New research has emerged outlining even more dangers to social media. In fact, findings have revealed that sharing pictures like “selfies” excessively on these platforms can enhance narcissistic qualities, with a 25% increase in these traits for those who posted a large quantity of these types of photos over the four months the study was conducted.
This rise pushed some of the study’s participants past the cut off point as it relates to narcissistic personality disorder.
The research team stemmed from Italy’s Milan University and the U.K.’s Swansea University. They gathered 74 individuals ranging from 18 to 34 years of age. As stated above, the time period for the study was four months.
Thirteen percent of the participants used Snapchat and Twitter each; 25% used Instagram; and 60% used Facebook.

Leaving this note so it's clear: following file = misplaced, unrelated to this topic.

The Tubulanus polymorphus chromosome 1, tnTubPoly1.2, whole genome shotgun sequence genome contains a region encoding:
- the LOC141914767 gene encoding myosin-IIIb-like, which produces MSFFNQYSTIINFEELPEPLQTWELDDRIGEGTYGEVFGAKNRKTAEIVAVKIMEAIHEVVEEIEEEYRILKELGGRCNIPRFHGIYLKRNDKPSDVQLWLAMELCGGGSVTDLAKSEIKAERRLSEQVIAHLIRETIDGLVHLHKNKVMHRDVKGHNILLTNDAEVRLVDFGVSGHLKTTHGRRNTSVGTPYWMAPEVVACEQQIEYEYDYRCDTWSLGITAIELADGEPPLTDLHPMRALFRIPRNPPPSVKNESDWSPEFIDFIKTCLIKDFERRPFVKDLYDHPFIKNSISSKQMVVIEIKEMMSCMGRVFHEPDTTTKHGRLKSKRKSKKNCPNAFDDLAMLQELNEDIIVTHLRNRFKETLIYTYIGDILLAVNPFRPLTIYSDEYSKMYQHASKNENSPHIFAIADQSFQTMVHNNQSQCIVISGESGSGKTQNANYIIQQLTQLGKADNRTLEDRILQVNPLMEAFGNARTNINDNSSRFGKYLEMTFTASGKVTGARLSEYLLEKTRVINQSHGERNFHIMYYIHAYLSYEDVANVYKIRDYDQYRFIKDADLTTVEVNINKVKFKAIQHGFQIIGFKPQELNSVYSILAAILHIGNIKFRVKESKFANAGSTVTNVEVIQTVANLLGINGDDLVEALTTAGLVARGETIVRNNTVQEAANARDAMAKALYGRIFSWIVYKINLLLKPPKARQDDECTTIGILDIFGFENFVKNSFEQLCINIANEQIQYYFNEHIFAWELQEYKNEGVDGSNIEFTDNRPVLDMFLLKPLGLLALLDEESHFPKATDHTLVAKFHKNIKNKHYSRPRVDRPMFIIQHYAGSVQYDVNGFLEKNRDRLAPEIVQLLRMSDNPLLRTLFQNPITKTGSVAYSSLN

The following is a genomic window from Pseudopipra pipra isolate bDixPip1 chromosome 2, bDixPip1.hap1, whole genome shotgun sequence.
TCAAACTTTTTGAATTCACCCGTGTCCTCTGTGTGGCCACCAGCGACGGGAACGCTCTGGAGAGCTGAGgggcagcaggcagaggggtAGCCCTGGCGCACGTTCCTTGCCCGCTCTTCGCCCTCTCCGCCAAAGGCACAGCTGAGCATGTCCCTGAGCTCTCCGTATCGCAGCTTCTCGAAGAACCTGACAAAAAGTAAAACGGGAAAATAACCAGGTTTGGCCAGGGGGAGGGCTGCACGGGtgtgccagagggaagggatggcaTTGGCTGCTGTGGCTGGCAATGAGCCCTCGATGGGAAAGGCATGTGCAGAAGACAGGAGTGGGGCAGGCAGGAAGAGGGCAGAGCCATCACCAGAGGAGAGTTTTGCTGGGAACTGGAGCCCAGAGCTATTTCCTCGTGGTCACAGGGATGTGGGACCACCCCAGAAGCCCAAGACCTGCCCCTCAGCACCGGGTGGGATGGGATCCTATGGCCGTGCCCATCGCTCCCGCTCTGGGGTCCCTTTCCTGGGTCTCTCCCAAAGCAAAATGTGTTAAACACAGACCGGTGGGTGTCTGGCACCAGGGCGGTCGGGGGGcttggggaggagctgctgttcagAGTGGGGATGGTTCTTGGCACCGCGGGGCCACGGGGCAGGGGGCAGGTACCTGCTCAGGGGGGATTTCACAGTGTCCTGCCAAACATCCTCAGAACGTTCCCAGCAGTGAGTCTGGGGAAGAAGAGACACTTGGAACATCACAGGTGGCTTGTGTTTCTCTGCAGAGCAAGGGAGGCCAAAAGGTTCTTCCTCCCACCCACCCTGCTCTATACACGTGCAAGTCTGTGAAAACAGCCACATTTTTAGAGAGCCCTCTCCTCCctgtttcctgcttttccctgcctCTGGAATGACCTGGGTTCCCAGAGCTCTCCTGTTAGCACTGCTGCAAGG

Participants were on social media for an average of three hours daily, which didn’t include work, with some reportedly on these sites for up to eight hours daily.
Generally speaking, those that posted photos in excess revealed a 25% increase in narcissistic traits, while those who posted words (versus images) did not show an increase.
Medical News Today revealed that according to the American Psychiatric Association, narcissistic personality disorder develops when an individual requires admiration from other people, yet lack empathy at the same time. As social media focuses on a person’s page, likes, followers, and views, someone who uses these platforms extensively can enhance their self-esteem by feeling more “seen”; however, it can lead to the need and want around more attention as well.
In fact, the “need” to post photos within seconds of snapshot, regardless of where the social media user is at or what they are doing, can create “oversharing”, which essentially feeds a person’s ego, and is a cause for concern.
The results of this study can cause some worry, and may provide insight to parents who may have teens, and want to learn more about social media effects on personality; however, it is important to note that more research is needed.